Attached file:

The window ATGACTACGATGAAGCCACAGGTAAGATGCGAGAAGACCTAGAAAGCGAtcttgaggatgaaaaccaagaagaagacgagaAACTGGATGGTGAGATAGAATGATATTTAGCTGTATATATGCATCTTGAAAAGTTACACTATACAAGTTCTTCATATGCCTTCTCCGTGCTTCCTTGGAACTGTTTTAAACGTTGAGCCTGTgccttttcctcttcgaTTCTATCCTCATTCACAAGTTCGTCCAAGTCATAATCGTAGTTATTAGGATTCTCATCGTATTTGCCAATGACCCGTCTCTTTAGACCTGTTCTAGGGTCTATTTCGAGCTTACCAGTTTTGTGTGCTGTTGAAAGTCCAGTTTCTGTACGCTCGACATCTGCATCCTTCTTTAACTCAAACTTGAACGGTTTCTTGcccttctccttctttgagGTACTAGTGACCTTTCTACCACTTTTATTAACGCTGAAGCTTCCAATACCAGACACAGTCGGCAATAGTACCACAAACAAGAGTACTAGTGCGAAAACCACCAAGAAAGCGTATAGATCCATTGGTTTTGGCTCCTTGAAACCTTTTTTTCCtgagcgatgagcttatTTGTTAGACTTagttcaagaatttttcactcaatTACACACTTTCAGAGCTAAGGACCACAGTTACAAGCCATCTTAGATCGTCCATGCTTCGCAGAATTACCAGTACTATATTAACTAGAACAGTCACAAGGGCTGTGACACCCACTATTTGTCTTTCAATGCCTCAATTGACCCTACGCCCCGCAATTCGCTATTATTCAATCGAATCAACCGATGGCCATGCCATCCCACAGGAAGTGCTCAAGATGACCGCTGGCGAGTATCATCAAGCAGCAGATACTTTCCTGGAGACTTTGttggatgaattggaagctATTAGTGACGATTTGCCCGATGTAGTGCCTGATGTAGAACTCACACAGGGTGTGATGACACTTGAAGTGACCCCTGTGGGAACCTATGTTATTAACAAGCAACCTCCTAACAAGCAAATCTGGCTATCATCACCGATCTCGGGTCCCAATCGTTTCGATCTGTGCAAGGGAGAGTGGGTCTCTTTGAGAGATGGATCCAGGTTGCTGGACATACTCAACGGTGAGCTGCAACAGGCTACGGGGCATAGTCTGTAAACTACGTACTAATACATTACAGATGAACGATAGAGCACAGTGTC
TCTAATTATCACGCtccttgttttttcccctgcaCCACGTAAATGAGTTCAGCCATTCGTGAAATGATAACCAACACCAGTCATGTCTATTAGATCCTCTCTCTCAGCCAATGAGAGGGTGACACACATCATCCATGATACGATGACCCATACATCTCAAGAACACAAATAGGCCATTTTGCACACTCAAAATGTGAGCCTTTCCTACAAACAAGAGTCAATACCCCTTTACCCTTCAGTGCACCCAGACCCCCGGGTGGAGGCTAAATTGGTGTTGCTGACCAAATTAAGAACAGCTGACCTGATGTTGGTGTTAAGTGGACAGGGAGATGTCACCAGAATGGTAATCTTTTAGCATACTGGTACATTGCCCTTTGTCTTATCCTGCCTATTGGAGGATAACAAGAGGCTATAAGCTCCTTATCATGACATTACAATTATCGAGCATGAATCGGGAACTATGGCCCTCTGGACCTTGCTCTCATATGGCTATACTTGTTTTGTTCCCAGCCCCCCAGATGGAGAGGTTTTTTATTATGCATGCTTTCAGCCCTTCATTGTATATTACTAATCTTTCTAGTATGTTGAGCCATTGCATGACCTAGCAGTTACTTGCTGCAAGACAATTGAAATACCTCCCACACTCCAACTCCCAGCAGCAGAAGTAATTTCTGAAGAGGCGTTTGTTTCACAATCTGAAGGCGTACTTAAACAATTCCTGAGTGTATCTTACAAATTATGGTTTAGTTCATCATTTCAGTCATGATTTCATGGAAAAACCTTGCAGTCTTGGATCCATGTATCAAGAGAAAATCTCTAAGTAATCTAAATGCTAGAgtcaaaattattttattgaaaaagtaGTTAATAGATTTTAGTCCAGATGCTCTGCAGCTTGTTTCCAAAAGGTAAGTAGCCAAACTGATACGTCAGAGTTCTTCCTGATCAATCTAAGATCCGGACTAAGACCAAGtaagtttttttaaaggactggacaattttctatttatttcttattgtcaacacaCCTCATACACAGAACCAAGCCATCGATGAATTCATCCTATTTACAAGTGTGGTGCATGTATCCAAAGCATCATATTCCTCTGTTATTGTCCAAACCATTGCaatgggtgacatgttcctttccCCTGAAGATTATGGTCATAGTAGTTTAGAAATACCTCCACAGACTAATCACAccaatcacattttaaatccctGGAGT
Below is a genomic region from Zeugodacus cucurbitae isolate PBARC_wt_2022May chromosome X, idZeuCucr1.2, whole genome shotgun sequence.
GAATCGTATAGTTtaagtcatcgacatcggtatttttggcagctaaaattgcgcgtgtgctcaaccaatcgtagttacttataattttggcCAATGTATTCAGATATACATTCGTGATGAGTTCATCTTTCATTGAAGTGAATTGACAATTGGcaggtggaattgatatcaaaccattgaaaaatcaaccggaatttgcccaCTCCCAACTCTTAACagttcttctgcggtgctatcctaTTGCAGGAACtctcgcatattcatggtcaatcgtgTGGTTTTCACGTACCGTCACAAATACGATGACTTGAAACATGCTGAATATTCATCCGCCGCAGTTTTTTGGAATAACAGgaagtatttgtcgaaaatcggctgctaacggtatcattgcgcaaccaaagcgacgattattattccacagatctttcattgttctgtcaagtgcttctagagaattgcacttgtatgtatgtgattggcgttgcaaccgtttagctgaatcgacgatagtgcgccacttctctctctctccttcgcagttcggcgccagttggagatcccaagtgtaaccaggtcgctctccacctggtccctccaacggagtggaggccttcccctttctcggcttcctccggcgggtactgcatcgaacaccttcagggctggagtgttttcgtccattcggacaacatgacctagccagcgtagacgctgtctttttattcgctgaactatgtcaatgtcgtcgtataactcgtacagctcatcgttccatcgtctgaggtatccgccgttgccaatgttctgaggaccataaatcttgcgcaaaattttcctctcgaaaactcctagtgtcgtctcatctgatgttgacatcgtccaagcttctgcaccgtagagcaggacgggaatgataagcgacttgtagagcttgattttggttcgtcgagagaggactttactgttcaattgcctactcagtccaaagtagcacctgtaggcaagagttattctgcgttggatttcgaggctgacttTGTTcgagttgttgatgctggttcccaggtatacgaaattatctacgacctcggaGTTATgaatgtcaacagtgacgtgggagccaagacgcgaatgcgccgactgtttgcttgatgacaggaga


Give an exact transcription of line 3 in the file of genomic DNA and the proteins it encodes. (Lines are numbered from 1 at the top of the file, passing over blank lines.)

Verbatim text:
Below is a genomic region from Zeugodacus cucurbitae isolate PBARC_wt_2022May chromosome X, idZeuCucr1.2, whole genome shotgun sequence.